Neck range of motion

It should be noted that decreased range of motion is one of the key criteria in distinguishing between WAD Grade I and II. [3] The preliminary evidence varies on the association between initial range of motion and recovery. [61, 72, 76, 80, 81, 98, 103] However, the preponderance of preliminary evidence (reported above) suggests no significant difference in recovery between WAD I and WAD II.

Pain threshold, sympathetic vasoconstrictor response

The preponderance of limited preliminary evidence suggests that initial reduced time to peak pain threshold and postcrash cold pain threshold, but not pressure pain threshold or sympathetic vasoconstrictor response, are associated with poorer disability recovery. [71, 80, 104, 105]

Inflammatory biomarkers

There is limited, preliminary evidence that TNF-a (tumour necrosis factor-alpha) and CRP (C-reactive protein) are associated with disability recovery, while IL-1b (interleukin-1beta) is not. [106]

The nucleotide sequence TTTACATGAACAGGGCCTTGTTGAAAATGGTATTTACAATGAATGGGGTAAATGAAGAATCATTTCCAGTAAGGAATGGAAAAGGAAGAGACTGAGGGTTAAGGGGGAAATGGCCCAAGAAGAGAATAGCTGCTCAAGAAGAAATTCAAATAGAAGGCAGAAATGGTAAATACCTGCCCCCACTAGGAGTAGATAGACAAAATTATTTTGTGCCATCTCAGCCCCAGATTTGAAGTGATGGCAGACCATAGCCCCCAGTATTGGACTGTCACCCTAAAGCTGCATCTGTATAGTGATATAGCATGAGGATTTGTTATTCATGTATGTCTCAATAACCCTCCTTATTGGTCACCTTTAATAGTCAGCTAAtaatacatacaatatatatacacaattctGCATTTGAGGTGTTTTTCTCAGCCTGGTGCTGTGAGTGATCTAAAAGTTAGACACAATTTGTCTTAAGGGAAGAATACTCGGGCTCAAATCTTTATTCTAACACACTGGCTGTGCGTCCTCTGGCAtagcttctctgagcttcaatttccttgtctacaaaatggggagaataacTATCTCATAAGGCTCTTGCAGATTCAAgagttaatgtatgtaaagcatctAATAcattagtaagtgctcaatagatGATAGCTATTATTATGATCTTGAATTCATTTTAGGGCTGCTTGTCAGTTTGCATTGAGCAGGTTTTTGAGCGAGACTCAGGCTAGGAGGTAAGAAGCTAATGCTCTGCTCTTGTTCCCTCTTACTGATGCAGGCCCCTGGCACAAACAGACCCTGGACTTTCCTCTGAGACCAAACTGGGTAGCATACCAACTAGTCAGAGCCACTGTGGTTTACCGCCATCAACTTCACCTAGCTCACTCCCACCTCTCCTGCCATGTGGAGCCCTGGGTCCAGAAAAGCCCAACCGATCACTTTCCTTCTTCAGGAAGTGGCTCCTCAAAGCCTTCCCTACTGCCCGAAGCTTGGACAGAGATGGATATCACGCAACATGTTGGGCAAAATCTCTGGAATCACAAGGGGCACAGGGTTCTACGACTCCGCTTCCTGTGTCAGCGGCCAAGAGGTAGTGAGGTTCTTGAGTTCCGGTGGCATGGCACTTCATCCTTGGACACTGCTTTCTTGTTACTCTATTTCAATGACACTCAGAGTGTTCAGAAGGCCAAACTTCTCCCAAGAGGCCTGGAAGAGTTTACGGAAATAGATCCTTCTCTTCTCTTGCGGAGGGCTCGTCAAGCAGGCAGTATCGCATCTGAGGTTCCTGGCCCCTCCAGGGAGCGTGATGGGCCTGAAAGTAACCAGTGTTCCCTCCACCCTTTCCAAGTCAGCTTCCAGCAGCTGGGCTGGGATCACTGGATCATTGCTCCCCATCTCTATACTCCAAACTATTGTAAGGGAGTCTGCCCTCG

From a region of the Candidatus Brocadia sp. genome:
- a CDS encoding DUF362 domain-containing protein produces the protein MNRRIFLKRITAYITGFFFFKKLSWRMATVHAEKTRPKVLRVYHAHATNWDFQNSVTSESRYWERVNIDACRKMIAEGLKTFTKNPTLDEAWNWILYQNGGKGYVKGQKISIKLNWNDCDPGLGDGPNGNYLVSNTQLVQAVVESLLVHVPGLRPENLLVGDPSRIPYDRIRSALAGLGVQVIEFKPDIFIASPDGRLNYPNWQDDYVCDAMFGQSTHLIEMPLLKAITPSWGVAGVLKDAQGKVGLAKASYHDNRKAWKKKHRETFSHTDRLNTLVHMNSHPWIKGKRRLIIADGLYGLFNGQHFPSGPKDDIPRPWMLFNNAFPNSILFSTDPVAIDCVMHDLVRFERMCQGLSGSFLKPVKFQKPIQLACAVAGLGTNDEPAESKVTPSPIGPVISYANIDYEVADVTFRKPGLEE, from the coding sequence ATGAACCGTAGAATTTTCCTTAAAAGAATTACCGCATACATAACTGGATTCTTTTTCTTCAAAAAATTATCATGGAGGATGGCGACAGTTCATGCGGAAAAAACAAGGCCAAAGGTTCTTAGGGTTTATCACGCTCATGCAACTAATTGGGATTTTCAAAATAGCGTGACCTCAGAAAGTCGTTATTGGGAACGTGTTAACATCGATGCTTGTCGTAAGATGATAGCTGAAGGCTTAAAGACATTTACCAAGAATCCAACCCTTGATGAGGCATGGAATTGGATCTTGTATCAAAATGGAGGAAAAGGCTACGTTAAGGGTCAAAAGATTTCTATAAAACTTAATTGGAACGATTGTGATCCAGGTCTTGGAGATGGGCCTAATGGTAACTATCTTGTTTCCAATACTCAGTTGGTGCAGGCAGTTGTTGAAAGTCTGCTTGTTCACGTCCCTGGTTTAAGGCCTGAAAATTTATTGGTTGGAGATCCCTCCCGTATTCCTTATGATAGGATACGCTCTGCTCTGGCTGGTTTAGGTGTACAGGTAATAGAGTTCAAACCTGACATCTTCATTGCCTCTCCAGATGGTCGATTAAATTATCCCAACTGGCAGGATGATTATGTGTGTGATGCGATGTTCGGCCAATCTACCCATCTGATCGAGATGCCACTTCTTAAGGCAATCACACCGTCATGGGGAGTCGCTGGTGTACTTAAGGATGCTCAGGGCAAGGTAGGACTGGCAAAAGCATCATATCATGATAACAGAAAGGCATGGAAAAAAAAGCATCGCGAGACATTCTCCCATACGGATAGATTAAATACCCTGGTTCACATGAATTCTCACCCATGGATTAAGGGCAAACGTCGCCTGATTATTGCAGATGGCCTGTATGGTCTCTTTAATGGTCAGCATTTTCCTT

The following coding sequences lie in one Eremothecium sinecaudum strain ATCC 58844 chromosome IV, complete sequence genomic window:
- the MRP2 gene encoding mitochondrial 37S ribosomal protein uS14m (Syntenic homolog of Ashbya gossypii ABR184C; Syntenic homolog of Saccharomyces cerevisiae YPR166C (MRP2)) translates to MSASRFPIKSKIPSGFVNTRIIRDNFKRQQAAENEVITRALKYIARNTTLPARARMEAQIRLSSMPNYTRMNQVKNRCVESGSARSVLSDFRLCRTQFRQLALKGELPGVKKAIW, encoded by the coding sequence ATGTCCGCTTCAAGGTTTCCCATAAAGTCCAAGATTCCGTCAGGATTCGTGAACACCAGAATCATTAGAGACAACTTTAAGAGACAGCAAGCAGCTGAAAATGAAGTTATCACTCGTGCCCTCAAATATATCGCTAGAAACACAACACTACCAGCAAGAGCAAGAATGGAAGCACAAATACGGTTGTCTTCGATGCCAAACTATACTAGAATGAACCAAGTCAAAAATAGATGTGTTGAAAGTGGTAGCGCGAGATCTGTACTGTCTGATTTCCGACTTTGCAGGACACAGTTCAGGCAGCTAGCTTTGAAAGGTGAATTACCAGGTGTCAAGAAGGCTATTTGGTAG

Eye movement

Limited, preliminary evidence indicates no association between smooth pursuit eye movement and recovery. [107]

      Post-crash psychological factors and WAD recovery

Acute stress disorder/post-traumatic stress disorder

The preponderance of preliminary evidence suggests that early symptoms of acute stress disorder/post-traumatic stress disorder are associated with delayed recovery, and there is limited preliminary evidence that catastrophizing and fear avoidance may serve as mediators in this relationship. [34, 41, 64, 69, 71, 72, 77, 80, 89] All used self-report questionnaires rather than formal diagnoses of acute stress disorder or post-traumatic stress disorder.